Did you know that most pet poisonings happen right in the owner’s home? Most pet poisonings could easily be prevented if we were more conscious of our daily decisions and actions.
Let’s look at each room in our home individually. I can almost promise you that you will find at least 1 item (most likely more) in each room that is poisonous to your pets and should be made inaccessible for them.
I will list you a few things that you most likely will find in each room at your house and feel free to look for more as the lists can be endless!
Living Room: Plants, cigarettes and/or drugs, air fresheners, alcohol
Bed Room: Medication
Kids Room: Food, pens, markers, paint, (many are safe for kids safety reasons but it never hurts to check)
Bathroom: Medication, tooth paste, cleaning supplies, dryer sheets
Kitchen: Food, cleaning supplies, garbage cans
Garage / Storage: Paint, oil, antifreeze, ant/rat poison
Yard / Outdoors: Plants, fertilizer, insects, snakes and other critters
This is a short version of what you might find in and around your house but it’s a good reminder that it’s every where and everybody has it right around them.
There is one more thing though... something that we often foreget and most visitors bring in our house on a regular basis.
Ladies, your purse!!!!
Your purse is a poisonous trap for many pets. Pets are naturally curious and like to sniff out what’s in those bags. How often do you have a friend visit, they place their purse on your couch or on the floor next to them, and before you even notice, your pet has its head deep in there to check this funny thing out. Often times purses contain things that we store out of reach at home for a reason but they are easily accessible in purses.
While we pet owners might be a little more aware of what’s in our purse our visitors aren’t and might even have more dangerous goods in their purse than we expect.
A small list of common poisons in your purse:
How do you know if your pet might have been poisoned and what to do?
Signs of poisoning include (not all of them have to be present):
Excitability or Lethargy
Lack of coordination
Convulsions or seizures
Vomiting and/or Diarrhea
Ulcers on face or paws
Try to identify the poison
Get immediate veterinary assistance
Dilute the poison by giving the
Induce vomiting only if instructed by a Veterinarian
Do never induce vomiting if the poison is an acid, alkali or petroleum product
For all poisonings, prevention is Key!
Just as you make your home child proof when you have little kids, make your home pet proof.
Make sure everything poisonous is stored away (even your visitors/your own purse!).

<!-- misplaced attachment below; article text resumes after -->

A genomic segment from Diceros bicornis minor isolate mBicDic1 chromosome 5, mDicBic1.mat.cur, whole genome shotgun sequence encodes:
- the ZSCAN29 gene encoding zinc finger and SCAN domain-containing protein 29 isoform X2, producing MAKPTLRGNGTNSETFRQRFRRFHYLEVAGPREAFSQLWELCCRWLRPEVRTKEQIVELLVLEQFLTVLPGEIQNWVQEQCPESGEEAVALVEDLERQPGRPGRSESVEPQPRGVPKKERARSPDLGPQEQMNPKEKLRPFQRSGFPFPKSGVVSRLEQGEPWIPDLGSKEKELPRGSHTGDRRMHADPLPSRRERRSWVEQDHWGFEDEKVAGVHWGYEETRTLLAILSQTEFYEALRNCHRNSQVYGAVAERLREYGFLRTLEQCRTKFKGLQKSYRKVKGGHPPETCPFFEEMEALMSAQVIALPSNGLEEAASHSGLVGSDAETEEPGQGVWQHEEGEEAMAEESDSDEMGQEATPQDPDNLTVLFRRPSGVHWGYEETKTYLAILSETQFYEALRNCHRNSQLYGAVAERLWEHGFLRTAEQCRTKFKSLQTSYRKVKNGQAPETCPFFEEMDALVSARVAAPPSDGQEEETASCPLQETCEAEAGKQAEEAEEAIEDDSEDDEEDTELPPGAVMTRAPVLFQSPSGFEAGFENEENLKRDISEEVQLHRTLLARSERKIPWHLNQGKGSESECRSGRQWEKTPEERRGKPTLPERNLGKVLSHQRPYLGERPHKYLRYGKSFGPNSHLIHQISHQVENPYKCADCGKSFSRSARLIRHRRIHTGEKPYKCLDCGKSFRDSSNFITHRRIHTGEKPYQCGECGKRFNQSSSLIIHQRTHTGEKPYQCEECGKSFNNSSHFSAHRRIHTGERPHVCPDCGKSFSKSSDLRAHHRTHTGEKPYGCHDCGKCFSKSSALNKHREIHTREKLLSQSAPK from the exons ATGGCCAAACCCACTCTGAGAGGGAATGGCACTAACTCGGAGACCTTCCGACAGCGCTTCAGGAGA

Know what poisonous plants you have in your house hold, or even better, know poisonous plants and chose safe plants to make your house look/feel prettier.
Don’t feed any human food without veterinary advice.
Make sure your garbage has a tight lid or even better is inside a cabinet and not readily accessible to your pet.
Teach your dog to not randomly eat things off the ground and don't let them roam unsupervised.
Don’t abuse flea or tick medications and never give your dog any medication (human or pet) without veterinary advice.
Have any emergency vet numbers readily available.
Find a list of pet poisons (food, palants, medications and more) here:
A very good resource is the Pet Poison Helpline which is available 24/7. (Credit card necessary and a fee will apply), but it's worth it!
While poisoning is one danger you can encounter in and around your home other emergencies can happen any time. Prepare yourself by completing on of your Walks ‘N’ Wags Pet First Aid courses and get peace of mind.
Our course cover everything from prevention to treatment of illness and injury as well as information on how to keep your pet in optimal health.
For more information regarding our courses visit our website or www.walksnwags.com
About the author:
Simone Krebser - CPDT: Owner and head dog trainer of K9 Possible Dog Training serving the Okanagan Valley in British Columbia from Osoyoos to Penticton and Kelowna with result based dog training. Certified dog trainer, certified pet first aid instructor, member of the IACP, dog crazy and chocolate/cheese addict. “My life revolves around dog’s day in and out and I wouldn’t have it any other way. It is my goal to help enhance the lives of as many dogs (and their owners) as possible. Your dog is my priority and I’m as committed to your dog as you are. But I can only help those who sincerely want to help their dogs and not only themselves.”